Continue Reading Recent GAO Decision Demonstrates the Utility of Pre-Award Protests

In the months since President Biden took office, legislators have tried—and thus far failed—to pass legislation raising the federal minimum wage to $15 per hour. While the debate rages on, the Biden-Harris administration has taken executive action to ensure that some workers receive a higher wage for work under federal contracts. On April 27, 2021, President Biden issued the Executive Order on Increasing the Minimum Wage for Federal Contractors, which will have a (relatively) short-term impact on thousands of contractors and their employees. The Executive Order aims to “promote economy and efficiency in procurement by contracting with sources that adequately compensate their workers.” It would increase the minimum wage paid by federal contractors from $10.95 per hour to $15 per hour. The increased minimum wage will begin appearing in solicitations and contracts, and thereby subcontracts, in early 2022, and contractors should begin preparing now to meet the increased minimum wage requirements.

Continue Reading Raising the Wage: Biden-Harris Administration Dramatically Increases Minimum Wage for Federal Government Contractors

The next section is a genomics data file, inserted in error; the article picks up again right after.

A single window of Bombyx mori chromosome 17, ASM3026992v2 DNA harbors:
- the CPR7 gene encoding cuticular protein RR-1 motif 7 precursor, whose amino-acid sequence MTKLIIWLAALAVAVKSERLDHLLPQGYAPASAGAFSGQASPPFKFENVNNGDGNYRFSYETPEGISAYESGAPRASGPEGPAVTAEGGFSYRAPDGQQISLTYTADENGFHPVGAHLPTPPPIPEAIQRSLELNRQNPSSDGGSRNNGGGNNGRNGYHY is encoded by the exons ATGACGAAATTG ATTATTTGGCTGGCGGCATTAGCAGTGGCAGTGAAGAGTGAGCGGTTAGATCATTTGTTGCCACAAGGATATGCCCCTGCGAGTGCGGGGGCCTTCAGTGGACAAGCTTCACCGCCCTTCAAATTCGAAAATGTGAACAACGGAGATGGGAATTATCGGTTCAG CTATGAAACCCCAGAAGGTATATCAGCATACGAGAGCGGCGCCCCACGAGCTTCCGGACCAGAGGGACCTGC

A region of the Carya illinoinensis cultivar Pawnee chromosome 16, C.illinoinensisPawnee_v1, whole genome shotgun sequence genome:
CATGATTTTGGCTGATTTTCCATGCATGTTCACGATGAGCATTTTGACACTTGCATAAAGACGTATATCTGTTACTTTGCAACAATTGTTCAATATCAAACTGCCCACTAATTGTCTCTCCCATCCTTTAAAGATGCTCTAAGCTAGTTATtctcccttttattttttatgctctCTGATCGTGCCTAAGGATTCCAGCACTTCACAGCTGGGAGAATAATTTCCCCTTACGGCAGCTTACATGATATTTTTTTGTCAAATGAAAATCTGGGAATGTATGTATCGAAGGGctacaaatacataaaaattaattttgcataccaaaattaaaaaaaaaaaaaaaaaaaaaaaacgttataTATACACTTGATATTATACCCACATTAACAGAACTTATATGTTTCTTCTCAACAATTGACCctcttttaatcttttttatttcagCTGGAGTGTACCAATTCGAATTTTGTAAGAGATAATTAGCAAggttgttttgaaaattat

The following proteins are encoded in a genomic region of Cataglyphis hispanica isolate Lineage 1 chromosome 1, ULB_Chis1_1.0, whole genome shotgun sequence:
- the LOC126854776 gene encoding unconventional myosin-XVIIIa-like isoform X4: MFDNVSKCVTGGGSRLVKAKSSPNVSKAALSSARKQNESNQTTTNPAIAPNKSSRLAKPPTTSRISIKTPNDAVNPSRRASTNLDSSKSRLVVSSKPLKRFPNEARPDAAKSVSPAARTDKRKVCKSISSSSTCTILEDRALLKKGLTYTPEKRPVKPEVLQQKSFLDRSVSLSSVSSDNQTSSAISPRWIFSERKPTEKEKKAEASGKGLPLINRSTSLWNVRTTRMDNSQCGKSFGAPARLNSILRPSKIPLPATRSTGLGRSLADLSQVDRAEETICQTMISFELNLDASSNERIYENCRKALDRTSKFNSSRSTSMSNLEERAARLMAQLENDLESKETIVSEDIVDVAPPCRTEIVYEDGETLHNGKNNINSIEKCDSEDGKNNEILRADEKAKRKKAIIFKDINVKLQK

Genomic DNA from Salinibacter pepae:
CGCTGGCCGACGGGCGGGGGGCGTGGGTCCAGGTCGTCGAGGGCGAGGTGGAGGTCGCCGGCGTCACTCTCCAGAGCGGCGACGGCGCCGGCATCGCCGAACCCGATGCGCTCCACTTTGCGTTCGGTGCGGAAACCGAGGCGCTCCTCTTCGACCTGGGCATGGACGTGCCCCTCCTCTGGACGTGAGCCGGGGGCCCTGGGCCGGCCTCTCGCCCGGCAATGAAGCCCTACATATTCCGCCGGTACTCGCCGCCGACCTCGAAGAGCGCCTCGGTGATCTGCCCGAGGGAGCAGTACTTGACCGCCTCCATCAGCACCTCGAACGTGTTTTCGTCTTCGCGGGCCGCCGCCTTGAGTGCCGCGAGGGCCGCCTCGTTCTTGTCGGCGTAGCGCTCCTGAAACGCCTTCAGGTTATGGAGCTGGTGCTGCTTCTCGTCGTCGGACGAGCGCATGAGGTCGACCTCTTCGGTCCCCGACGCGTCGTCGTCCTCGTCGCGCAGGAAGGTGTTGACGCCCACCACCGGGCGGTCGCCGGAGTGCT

On December 21, 2020, the Department of Defense (DoD) Office of the Undersecretary of Defense for Intelligence & Security published a Final Rule codifying the National Industrial Security Program Operating Manual (NISPOM)—currently published as part of DoD Manual 5220.22-M—in Title 34, Part 117 of the Code of Federal Regulations. The Final Rule became effective on February 24, 2021.

Continue Reading DOD Issues Final Rule Codifying The NISPOM

A new administration has moved into the White House, and, as anticipated, President Biden wasted no time in issuing, in the first few days of his presidency, a raft of Executive Orders (EOs) that appear calculated to set the tone of his administration. Notably, many of these executive actions walk back (or attempt to fully erase) some of the signature policies of the Trump Administration. Some of these presidential actions have immediate implications for government contractors, while others represent broad policy statements that, at least in the short term, will have little impact on contractors’ day-to-day operations – but they merit a close watch, particularly the Executive Order titled “Ensuring the Future Is Made in All of America by All of America’s Workers,” discussed in detail here. Contractors should take note of these early developments, as they are likely to evolve into concrete policies that will create new opportunities – or obstacles – for businesses in the federal marketplace in the months and years to come.